The work with these plans will be documented in the learners’ logbooks and will often run parallel with separate contracts focusing on the individual learner’s needs in connection with his/her linguistic development (see research cycle 3 below).

Together time. In ‘together time’, the sharing of observations and reflections / evaluation – based on logbook entries from learners and teacher – will take place. ‘Together time’ will also include presentations of work cycles carried out by groups of learners. These presentations will be based on the contracts on posters described under ‘learners’ time’. Last but not least, this shared evaluation time will provide space for learners’ ideas about which ‘next steps’ in the research cycles might be relevant.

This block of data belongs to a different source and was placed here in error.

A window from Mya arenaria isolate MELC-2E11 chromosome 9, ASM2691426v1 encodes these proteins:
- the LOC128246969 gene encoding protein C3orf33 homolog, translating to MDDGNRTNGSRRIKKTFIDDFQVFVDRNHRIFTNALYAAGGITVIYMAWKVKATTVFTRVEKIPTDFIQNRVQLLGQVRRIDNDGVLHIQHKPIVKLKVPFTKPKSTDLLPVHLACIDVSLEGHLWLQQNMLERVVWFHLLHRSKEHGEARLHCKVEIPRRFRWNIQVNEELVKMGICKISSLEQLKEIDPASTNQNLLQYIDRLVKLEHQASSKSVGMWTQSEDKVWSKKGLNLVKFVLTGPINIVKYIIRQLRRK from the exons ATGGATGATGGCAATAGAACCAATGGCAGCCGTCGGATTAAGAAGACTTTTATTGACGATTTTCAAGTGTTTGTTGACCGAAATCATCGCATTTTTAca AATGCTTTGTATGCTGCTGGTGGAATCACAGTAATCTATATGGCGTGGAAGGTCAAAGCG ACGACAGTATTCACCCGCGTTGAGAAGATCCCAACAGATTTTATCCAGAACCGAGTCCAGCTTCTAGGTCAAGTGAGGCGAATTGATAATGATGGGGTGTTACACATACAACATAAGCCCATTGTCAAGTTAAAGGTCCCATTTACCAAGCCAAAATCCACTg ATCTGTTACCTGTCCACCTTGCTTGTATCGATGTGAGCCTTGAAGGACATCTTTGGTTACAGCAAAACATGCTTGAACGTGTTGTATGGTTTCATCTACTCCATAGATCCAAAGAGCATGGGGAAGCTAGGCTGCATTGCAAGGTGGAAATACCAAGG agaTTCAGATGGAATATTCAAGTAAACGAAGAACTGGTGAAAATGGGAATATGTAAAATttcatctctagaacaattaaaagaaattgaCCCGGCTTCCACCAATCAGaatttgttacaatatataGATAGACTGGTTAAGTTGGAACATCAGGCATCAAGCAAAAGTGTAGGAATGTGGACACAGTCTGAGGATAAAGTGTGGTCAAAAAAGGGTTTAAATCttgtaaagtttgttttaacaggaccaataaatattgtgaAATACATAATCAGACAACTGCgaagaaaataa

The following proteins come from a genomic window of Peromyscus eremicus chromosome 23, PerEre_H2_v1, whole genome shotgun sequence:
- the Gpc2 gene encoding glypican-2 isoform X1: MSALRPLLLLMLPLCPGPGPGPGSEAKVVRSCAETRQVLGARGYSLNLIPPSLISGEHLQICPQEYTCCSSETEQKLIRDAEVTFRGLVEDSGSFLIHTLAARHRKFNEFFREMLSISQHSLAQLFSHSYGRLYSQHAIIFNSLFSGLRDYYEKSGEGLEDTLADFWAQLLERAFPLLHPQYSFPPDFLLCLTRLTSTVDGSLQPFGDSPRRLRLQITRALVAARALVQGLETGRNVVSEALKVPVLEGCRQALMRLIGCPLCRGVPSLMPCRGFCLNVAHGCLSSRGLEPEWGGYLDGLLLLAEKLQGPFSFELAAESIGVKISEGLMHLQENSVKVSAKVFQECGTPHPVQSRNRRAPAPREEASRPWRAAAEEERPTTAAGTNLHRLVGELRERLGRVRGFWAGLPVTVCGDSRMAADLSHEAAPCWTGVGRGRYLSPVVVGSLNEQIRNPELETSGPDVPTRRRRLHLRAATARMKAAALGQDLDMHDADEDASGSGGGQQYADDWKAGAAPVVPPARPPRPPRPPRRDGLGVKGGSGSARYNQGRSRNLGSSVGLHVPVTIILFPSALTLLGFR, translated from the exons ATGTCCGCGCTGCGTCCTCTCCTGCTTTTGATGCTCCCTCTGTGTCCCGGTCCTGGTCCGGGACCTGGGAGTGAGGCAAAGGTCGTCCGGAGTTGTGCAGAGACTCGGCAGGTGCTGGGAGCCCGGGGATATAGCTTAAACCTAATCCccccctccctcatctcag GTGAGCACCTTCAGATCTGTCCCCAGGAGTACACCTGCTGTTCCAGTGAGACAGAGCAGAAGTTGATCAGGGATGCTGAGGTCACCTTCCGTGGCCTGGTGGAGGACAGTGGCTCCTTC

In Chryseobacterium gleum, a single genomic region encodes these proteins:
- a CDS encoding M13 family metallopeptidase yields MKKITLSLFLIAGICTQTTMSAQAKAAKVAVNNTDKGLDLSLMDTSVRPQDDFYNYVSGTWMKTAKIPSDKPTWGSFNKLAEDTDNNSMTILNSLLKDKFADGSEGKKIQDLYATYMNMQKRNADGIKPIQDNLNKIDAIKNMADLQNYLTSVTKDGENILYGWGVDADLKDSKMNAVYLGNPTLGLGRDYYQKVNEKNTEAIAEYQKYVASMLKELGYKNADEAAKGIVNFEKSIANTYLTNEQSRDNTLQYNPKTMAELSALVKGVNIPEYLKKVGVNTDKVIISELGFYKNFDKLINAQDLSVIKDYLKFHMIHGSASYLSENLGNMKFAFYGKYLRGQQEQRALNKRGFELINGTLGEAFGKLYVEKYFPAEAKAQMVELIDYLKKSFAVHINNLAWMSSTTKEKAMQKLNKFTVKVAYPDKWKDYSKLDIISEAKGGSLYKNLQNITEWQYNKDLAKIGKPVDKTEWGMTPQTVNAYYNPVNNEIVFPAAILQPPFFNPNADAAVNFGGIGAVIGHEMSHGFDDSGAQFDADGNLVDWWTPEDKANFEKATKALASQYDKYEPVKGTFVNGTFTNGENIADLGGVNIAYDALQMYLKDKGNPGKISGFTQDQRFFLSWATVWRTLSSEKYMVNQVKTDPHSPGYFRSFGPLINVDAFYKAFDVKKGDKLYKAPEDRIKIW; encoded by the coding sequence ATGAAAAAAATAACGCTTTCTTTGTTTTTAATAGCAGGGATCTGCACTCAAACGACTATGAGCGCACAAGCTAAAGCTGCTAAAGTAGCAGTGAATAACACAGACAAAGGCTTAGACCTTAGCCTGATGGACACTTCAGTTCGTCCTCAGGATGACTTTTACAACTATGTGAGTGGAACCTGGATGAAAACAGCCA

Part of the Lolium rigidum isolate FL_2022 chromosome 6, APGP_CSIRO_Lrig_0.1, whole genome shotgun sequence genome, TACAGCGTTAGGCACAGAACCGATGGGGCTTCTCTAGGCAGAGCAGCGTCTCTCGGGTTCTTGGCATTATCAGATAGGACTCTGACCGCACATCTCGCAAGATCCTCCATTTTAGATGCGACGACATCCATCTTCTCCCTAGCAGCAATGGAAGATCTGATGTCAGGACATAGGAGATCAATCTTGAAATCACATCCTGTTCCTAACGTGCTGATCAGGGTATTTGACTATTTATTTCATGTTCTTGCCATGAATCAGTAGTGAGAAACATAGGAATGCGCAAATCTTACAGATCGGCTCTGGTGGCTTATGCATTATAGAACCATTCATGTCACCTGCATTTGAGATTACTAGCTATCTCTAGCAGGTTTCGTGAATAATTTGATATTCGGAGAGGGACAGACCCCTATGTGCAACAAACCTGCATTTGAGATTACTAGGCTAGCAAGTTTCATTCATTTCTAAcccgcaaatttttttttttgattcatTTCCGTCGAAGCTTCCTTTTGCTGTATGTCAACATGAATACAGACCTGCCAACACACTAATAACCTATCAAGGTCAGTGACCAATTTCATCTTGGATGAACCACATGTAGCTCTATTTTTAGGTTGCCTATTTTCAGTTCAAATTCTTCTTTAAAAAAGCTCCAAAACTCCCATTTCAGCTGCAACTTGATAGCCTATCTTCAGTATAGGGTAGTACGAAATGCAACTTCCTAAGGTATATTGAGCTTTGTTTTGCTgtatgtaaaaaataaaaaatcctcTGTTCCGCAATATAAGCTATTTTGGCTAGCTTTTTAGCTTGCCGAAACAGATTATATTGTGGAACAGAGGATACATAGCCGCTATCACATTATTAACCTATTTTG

Learners as Co-researchers and Researchers of their Own Language Learning

The class in question

The research cycles described below were carried out with a mixed-ability class of 21 Danish learners from their beginning of learning English in their 5th grade at the age of eleven till their 8th grade – the period of the LAALE project (Little, Dam, & Legenhausen, 2017, pp. 121-157). In the first two years the students had four 45-minute lessons per week (two double lessons). The following two years they had three lessons of 45 minutes per week. The school is a Danish comprehensive school in a suburban area south of Copenhagen (Dam, 1995, p. 8).

 The data